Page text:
The court agrees with United, and finds that all of Adams' non-racially based claims are jurisdictionally barred. The basic injury of which Adams complains, his wrongful discharge, is plainly contractual in nature and, accordingly, his complaint involves a "minor" dispute which must be arbitrated pursuant to the RLA's mandatory grievance provisions. See Andrews, 406 U.S. at 324, 92 S. Ct. at 1565; Magnuson v. Burlington Northern, Inc., 576 F.2d 1367, 1369 (9th Cir.), cert. denied, 439 U.S. 930, *29 99 S. Ct. 318, 58 L. Ed. 2d 323 (1978). Any damages which Adams claims to have suffered flowed from his alleged wrongful dismissal from his employment. The purported evil motivation of United would cause no legal injury absent a finding that the discharge was wrongful. Adams' use of the words "wrongfully" and "knowingly" to characterize United's actions cannot alter these basic facts. Thus, plaintiff's attempt "to make an end-run around the jurisdictional scope of [the] RLA by the use of an ingeniously framed complaint alleging a tort[,]" De La Rosa Sanchez v. Eastern Airlines, Inc., 574 F.2d 29, 32 (1st Cir.1978), must fail.

Adams' attempt to avoid the scope of the RLA by characterizing his action as one involving the tortious infliction of emotional distress is equally unavailing.[6] Such a characterization again misses the basic point that all of Adams' alleged injuries flow from his discharge. In Magnuson, plaintiff was discharged from his employment as a train dispatcher for his alleged negligence in causing the collision of two trains. He claimed that he was the victim of a conspiracy among railroad personnel, including supervisors, investigators and hearing officers, to conceal the fact that railroad negligence actually caused the accident. Plaintiff argued that the gist of his action was tortious infliction of emotional distress. The Ninth Circuit disagreed, stating:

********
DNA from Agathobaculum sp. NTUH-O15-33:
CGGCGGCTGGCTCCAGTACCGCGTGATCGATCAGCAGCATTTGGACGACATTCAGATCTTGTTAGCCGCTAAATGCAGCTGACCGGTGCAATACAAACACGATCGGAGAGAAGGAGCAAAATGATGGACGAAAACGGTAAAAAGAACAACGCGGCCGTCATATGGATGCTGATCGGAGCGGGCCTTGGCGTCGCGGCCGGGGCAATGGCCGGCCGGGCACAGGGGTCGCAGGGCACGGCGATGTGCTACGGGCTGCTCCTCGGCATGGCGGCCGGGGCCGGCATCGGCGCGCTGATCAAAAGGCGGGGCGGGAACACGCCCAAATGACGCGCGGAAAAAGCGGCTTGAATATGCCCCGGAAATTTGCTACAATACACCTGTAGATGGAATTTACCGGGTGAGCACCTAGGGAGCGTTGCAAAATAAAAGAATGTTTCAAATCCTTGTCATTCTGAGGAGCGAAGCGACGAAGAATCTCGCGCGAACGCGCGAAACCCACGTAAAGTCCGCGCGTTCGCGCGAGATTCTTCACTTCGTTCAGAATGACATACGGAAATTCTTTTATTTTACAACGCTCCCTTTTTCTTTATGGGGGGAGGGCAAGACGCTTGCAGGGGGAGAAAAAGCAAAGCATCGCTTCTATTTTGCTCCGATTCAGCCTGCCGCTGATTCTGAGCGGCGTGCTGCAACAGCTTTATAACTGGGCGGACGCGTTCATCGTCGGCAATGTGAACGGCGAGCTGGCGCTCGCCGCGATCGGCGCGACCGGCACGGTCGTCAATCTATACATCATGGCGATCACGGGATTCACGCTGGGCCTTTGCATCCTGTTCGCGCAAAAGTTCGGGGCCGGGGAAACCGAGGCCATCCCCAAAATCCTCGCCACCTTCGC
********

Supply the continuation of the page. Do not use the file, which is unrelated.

"Every employee who believes he has a legitimate grievance will doubtless have some emotional anguish occasioned by his belief that he has been wronged. Artful pleading cannot conceal the reality that the gravamen of the complaint is wrongful discharge. If the pleading of emotional injury permitted aggrieved employees to avoid the impact of the R.L.A., the congressional purpose of providing a comprehensive federal scheme for the settlement of the employer-employee disputes in the railroad industry, without resort to the courts, would be thwarted."

Magnuson, 576 F.2d at 1369 (emphasis supplied). See also Beers v. Southern Pacific Transportation Co., 110 LRRM 2782, 2785-86 (N.D.Cal.1981); Choate v. Louisville & Nashville Railroad Co., 110 LRRM 2780, 2781-82 (S.D.Ill.1981). The court finds this reasoning equally applicable to the air transportation industry.

Adams' complaint thus sets forth a contractual claim arising out of an alleged wrongful discharge, a claim which must be resolved pursuant to the grievance procedures outlined by the RLA. Absent a charge that he was unfairly represented by the union, see note 5, supra, this court is without jurisdiction to hear all of Adams' non-racially based claims.

III. Adams' Race Discrimination Claim.